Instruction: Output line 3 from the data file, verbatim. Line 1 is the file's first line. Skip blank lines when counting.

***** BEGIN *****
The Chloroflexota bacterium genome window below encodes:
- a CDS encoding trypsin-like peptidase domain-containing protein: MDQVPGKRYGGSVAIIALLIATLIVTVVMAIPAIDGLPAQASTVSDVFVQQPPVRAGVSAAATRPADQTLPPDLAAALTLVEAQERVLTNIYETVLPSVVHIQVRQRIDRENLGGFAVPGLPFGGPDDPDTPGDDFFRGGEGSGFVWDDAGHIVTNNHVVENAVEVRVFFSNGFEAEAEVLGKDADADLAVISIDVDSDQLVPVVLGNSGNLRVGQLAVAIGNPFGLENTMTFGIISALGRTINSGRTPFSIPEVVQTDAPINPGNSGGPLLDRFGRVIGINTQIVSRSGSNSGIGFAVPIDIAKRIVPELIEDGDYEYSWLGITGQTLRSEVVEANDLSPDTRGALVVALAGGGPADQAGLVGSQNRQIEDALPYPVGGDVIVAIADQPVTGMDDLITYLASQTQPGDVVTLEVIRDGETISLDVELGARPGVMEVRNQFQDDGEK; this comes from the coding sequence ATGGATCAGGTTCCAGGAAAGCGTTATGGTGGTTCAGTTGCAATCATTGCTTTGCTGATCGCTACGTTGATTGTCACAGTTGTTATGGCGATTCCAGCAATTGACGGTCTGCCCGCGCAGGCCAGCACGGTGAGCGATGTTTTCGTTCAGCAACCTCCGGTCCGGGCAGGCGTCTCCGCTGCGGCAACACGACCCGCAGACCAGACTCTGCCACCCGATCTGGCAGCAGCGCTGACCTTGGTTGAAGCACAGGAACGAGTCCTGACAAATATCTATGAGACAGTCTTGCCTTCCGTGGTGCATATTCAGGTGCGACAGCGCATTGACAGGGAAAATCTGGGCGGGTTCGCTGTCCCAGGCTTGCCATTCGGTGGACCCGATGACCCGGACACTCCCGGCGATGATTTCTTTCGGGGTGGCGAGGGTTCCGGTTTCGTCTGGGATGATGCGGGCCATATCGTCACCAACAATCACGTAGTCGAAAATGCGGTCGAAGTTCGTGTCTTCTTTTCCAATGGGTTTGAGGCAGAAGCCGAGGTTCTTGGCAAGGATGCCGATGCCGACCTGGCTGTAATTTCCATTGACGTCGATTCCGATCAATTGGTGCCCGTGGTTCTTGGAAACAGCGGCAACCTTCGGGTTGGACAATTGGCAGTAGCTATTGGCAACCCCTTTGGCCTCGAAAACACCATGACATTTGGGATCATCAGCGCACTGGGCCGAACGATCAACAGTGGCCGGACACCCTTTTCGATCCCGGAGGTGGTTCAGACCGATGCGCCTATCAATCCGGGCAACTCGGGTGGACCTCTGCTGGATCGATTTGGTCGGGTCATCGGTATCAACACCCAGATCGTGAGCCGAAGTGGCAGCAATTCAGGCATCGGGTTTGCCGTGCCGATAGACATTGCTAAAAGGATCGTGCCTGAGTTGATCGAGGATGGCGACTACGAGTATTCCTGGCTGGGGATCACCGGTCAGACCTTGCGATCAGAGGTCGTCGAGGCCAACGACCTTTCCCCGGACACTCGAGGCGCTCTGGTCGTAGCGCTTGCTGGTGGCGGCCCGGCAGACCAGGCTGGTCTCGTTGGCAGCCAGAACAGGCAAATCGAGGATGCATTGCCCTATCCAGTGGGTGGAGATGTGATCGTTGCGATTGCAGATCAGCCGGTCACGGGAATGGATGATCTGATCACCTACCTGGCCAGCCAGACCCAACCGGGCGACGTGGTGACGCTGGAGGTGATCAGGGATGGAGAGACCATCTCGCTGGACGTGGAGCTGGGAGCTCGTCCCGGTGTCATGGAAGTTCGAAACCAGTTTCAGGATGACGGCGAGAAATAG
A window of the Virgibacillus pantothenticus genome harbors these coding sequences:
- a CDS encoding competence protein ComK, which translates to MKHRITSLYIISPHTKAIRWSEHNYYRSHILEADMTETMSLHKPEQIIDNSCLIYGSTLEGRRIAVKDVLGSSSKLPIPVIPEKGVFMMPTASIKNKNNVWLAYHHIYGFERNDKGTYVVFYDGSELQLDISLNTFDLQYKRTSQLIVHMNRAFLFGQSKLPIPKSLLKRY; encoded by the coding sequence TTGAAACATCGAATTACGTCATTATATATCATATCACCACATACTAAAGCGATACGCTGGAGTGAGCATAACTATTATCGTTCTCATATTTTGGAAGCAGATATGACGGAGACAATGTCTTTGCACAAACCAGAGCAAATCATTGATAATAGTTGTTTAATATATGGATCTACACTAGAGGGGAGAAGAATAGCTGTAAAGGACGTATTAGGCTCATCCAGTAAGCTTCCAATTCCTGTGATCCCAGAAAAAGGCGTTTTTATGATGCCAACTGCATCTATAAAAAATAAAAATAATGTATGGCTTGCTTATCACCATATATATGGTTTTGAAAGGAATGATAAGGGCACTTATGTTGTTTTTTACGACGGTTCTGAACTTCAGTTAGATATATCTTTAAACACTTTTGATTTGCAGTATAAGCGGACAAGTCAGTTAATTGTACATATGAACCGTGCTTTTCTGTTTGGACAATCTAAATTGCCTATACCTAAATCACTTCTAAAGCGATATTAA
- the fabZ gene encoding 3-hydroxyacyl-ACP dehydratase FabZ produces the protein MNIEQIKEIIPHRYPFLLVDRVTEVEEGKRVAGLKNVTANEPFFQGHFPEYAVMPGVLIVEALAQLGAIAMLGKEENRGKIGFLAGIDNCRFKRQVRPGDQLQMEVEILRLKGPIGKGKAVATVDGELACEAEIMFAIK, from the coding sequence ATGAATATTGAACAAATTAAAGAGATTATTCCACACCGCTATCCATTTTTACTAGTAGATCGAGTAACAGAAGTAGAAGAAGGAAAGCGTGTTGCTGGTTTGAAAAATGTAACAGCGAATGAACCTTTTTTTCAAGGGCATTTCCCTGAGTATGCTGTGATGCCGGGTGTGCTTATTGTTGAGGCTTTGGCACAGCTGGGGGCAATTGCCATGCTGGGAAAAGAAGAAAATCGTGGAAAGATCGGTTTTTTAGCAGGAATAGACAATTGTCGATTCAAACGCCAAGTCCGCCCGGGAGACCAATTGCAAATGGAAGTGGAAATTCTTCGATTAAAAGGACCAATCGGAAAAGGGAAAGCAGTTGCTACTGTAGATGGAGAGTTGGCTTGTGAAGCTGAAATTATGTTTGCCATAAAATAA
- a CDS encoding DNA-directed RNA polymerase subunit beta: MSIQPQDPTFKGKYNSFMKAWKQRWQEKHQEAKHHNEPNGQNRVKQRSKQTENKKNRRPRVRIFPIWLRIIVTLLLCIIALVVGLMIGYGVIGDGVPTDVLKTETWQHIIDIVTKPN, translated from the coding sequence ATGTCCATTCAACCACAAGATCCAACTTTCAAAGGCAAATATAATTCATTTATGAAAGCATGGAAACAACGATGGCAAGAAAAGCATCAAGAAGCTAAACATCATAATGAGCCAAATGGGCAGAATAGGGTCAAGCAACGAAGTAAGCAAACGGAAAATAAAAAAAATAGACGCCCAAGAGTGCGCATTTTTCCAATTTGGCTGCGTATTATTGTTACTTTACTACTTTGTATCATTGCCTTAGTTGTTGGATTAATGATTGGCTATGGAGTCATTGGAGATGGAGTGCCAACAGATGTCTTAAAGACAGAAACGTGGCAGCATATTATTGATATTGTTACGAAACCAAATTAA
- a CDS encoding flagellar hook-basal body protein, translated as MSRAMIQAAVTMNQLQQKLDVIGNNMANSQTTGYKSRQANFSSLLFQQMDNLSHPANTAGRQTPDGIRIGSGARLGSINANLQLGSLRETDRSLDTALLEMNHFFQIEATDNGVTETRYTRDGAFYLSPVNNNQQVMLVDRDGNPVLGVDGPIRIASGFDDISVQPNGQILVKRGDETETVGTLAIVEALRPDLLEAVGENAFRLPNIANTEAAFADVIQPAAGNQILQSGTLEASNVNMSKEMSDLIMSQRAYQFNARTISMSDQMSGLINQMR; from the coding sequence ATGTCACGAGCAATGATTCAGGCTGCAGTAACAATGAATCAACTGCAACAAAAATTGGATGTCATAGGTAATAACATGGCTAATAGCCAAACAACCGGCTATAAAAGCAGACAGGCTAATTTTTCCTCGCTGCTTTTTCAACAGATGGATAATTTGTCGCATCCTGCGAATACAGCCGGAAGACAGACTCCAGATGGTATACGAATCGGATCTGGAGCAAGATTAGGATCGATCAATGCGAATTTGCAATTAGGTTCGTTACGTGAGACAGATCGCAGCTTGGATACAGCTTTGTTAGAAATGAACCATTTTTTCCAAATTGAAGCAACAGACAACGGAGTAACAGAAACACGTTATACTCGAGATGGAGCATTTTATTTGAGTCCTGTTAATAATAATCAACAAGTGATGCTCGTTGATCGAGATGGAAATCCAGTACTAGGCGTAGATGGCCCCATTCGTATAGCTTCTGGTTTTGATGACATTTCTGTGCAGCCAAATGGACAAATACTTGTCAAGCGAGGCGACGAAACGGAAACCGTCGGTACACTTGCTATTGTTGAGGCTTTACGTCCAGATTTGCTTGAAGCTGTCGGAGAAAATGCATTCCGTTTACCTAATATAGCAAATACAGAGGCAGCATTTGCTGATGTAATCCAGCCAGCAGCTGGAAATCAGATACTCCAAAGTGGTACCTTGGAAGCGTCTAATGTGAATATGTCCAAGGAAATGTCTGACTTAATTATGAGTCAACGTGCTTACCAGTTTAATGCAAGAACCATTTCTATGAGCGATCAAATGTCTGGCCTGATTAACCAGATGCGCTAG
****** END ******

A window of the Virgibacillus pantothenticus genome harbors these coding sequences: